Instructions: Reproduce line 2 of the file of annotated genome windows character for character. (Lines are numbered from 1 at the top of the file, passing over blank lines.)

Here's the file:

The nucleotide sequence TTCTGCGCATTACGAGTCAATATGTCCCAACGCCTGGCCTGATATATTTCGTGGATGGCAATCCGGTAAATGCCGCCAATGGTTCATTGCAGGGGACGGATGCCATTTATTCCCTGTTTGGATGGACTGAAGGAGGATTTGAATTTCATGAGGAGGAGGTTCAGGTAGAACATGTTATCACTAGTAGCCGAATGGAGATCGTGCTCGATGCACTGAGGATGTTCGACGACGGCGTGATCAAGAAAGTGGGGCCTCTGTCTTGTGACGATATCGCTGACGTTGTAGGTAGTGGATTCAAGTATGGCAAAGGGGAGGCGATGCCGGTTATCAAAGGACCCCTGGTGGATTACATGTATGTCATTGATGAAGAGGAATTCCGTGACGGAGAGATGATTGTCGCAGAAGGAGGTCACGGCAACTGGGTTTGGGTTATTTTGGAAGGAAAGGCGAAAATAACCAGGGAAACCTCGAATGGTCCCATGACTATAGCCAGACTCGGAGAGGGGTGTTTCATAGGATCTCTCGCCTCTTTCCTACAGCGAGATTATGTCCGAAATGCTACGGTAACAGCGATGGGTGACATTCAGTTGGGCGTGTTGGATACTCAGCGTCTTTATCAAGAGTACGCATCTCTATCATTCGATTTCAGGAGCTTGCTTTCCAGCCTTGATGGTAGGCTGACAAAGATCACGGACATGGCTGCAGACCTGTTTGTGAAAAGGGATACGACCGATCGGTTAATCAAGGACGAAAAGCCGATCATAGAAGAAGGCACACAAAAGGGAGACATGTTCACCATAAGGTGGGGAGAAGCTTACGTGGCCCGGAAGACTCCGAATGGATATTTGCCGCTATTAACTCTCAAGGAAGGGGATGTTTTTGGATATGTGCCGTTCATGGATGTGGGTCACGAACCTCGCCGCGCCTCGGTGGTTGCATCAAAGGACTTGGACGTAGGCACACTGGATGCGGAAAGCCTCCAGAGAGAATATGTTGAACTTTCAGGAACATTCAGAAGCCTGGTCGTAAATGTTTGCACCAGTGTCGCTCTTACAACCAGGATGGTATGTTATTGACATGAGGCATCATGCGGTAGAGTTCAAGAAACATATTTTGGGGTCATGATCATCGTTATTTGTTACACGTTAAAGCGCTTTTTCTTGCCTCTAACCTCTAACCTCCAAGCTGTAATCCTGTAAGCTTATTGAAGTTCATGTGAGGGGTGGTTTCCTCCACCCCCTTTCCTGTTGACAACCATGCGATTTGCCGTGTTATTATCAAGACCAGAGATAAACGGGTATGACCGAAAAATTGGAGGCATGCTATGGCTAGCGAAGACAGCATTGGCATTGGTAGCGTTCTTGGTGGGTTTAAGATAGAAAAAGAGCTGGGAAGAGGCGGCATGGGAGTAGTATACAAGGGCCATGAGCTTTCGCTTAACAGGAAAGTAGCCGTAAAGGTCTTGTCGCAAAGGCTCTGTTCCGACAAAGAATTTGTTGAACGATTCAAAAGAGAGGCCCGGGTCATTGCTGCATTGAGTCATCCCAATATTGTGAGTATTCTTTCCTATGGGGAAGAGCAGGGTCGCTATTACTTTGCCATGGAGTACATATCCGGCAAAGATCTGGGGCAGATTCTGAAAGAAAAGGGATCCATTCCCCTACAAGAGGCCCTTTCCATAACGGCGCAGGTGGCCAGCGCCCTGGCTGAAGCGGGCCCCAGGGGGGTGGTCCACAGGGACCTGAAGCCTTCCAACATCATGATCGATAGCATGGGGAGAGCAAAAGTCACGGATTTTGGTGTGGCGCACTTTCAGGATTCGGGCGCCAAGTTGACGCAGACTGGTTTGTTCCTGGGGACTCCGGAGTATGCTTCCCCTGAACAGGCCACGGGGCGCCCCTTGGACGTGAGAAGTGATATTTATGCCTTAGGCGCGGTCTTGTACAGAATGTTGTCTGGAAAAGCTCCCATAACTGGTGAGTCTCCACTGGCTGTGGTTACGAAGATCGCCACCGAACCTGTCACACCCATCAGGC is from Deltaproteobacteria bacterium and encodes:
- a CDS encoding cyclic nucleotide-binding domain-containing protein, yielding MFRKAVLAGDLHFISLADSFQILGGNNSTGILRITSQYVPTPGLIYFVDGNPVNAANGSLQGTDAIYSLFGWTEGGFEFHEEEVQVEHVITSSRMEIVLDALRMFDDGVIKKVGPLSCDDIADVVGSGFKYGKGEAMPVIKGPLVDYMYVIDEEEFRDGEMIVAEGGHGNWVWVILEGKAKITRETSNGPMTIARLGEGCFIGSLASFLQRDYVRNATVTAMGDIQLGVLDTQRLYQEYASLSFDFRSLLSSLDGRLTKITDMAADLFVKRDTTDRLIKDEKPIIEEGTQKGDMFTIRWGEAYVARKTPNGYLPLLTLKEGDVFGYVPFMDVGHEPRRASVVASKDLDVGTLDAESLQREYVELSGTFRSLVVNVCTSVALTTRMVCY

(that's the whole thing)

- a CDS encoding cyclic nucleotide-binding domain-containing protein, yielding MFRKAVLAGDLHFISLADSFQILGGNNSTGILRITSQYVPTPGLIYFVDGNPVNAANGSLQGTDAIYSLFGWTEGGFEFHEEEVQVEHVITSSRMEIVLDALRMFDDGVIKKVGPLSCDDIADVVGSGFKYGKGEAMPVIKGPLVDYMYVIDEEEFRDGEMIVAEGGHGNWVWVILEGKAKITRETSNGPMTIARLGEGCFIGSLASFLQRDYVRNATVTAMGDIQLGVLDTQRLYQEYASLSFDFRSLLSSLDGRLTKITDMAADLFVKRDTTDRLIKDEKPIIEEGTQKGDMFTIRWGEAYVARKTPNGYLPLLTLKEGDVFGYVPFMDVGHEPRRASVVASKDLDVGTLDAESLQREYVELSGTFRSLVVNVCTSVALTTRMVCY